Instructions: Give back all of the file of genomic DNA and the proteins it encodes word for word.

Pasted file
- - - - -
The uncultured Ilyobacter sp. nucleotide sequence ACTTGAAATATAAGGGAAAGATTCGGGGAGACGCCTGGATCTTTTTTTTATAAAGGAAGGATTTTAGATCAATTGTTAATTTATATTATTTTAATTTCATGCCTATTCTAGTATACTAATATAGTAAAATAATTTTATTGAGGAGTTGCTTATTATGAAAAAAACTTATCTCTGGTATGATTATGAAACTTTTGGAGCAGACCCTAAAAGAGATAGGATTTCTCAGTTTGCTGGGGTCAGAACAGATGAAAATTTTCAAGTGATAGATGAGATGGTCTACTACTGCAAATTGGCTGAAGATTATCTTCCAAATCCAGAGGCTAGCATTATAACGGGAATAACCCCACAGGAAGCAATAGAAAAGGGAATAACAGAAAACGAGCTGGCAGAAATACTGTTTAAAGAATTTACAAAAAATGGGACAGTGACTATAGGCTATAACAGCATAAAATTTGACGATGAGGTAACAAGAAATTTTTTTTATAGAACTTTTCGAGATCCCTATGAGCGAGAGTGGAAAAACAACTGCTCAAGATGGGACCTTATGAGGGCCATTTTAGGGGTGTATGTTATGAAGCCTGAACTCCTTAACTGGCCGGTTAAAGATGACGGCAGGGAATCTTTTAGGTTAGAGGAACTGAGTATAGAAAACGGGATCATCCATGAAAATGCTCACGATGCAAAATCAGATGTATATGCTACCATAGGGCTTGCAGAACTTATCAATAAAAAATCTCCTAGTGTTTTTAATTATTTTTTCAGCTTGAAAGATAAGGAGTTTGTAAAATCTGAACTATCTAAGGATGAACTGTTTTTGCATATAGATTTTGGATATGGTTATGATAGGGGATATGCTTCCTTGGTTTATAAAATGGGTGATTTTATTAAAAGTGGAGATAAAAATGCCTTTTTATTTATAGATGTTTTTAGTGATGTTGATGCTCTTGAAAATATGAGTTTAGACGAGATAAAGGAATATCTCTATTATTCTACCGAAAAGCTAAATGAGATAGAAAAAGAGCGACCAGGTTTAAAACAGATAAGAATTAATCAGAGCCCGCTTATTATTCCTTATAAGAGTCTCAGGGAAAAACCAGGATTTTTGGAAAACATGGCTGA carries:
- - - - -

The uncultured Ilyobacter sp. nucleotide sequence ACTTGAAATATAAGGGAAAGATTCGGGGAGACGCCTGGATCTTTTTTTTATAAAGGAAGGATTTTAGATCAATTGTTAATTTATATTATTTTAATTTCATGCCTATTCTAGTATACTAATATAGTAAAATAATTTTATTGAGGAGTTGCTTATTATGAAAAAAACTTATCTCTGGTATGATTATGAAACTTTTGGAGCAGACCCTAAAAGAGATAGGATTTCTCAGTTTGCTGGGGTCAGAACAGATGAAAATTTTCAAGTGATAGATGAGATGGTCTACTACTGCAAATTGGCTGAAGATTATCTTCCAAATCCAGAGGCTAGCATTATAACGGGAATAACCCCACAGGAAGCAATAGAAAAGGGAATAACAGAAAACGAGCTGGCAGAAATACTGTTTAAAGAATTTACAAAAAATGGGACAGTGACTATAGGCTATAACAGCATAAAATTTGACGATGAGGTAACAAGAAATTTTTTTTATAGAACTTTTCGAGATCCCTATGAGCGAGAGTGGAAAAACAACTGCTCAAGATGGGACCTTATGAGGGCCATTTTAGGGGTGTATGTTATGAAGCCTGAACTCCTTAACTGGCCGGTTAAAGATGACGGCAGGGAATCTTTTAGGTTAGAGGAACTGAGTATAGAAAACGGGATCATCCATGAAAATGCTCACGATGCAAAATCAGATGTATATGCTACCATAGGGCTTGCAGAACTTATCAATAAAAAATCTCCTAGTGTTTTTAATTATTTTTTCAGCTTGAAAGATAAGGAGTTTGTAAAATCTGAACTATCTAAGGATGAACTGTTTTTGCATATAGATTTTGGATATGGTTATGATAGGGGATATGCTTCCTTGGTTTATAAAATGGGTGATTTTATTAAAAGTGGAGATAAAAATGCCTTTTTATTTATAGATGTTTTTAGTGATGTTGATGCTCTTGAAAATATGAGTTTAGACGAGATAAAGGAATATCTCTATTATTCTACCGAAAAGCTAAATGAGATAGAAAAAGAGCGACCAGGTTTAAAACAGATAAGAATTAATCAGAGCCCGCTTATTATTCCTTATAAGAGTCTCAGGGAAAAACCAGGATTTTTGGAAAACATGGCTGA carries: